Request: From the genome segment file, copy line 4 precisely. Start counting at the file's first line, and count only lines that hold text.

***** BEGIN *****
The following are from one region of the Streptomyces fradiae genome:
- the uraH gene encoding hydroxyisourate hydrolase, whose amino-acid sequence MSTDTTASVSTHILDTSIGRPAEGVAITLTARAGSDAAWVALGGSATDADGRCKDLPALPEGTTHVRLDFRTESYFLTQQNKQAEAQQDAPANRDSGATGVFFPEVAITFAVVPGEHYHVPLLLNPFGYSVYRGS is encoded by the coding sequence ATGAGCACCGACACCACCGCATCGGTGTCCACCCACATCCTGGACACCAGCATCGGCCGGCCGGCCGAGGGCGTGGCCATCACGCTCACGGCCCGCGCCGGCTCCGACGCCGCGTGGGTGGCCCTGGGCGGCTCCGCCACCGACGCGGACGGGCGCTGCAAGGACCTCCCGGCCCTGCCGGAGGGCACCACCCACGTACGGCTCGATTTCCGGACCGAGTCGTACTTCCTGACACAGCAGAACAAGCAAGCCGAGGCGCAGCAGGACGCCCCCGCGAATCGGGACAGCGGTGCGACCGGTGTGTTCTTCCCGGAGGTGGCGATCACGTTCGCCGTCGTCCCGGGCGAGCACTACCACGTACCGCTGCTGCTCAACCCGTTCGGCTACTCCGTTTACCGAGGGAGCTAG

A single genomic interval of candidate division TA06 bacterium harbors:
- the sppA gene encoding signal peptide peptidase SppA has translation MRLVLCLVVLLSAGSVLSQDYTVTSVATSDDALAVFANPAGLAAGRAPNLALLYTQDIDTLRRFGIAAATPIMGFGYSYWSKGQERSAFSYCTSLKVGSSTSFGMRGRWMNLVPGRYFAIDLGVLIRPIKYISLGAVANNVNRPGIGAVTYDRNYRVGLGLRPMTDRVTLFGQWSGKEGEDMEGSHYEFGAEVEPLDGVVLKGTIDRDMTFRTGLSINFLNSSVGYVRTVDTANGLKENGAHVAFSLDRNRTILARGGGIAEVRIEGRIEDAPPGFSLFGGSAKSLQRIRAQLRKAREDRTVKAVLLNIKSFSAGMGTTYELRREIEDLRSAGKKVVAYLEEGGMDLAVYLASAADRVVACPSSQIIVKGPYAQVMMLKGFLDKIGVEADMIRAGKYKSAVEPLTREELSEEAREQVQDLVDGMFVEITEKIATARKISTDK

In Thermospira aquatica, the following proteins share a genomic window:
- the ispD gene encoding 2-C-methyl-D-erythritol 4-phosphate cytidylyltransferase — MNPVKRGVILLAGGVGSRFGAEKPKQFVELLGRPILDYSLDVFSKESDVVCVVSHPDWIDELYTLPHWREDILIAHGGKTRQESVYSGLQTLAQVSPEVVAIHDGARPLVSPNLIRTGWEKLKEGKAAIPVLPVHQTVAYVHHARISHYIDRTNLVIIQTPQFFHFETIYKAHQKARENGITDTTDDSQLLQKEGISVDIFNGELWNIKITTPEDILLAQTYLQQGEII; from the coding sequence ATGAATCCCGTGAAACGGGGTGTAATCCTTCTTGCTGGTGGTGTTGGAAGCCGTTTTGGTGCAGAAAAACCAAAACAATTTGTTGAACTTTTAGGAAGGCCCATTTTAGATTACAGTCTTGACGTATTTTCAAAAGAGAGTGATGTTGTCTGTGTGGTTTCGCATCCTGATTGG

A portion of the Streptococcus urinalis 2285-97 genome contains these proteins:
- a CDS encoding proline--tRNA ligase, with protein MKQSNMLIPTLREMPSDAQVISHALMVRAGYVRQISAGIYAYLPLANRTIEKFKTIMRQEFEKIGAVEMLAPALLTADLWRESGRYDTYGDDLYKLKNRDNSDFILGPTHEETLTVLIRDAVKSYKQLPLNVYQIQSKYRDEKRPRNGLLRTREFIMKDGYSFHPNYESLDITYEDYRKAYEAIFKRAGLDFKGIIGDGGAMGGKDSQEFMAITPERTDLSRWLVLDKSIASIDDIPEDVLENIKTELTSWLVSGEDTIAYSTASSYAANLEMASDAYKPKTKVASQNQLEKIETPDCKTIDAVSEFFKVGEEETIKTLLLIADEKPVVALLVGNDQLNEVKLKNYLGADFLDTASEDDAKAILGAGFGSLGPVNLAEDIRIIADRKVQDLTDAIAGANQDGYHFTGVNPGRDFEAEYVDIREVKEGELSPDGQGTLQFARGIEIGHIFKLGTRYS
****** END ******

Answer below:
- the sppA gene encoding signal peptide peptidase SppA has translation MRLVLCLVVLLSAGSVLSQDYTVTSVATSDDALAVFANPAGLAAGRAPNLALLYTQDIDTLRRFGIAAATPIMGFGYSYWSKGQERSAFSYCTSLKVGSSTSFGMRGRWMNLVPGRYFAIDLGVLIRPIKYISLGAVANNVNRPGIGAVTYDRNYRVGLGLRPMTDRVTLFGQWSGKEGEDMEGSHYEFGAEVEPLDGVVLKGTIDRDMTFRTGLSINFLNSSVGYVRTVDTANGLKENGAHVAFSLDRNRTILARGGGIAEVRIEGRIEDAPPGFSLFGGSAKSLQRIRAQLRKAREDRTVKAVLLNIKSFSAGMGTTYELRREIEDLRSAGKKVVAYLEEGGMDLAVYLASAADRVVACPSSQIIVKGPYAQVMMLKGFLDKIGVEADMIRAGKYKSAVEPLTREELSEEAREQVQDLVDGMFVEITEKIATARKISTDK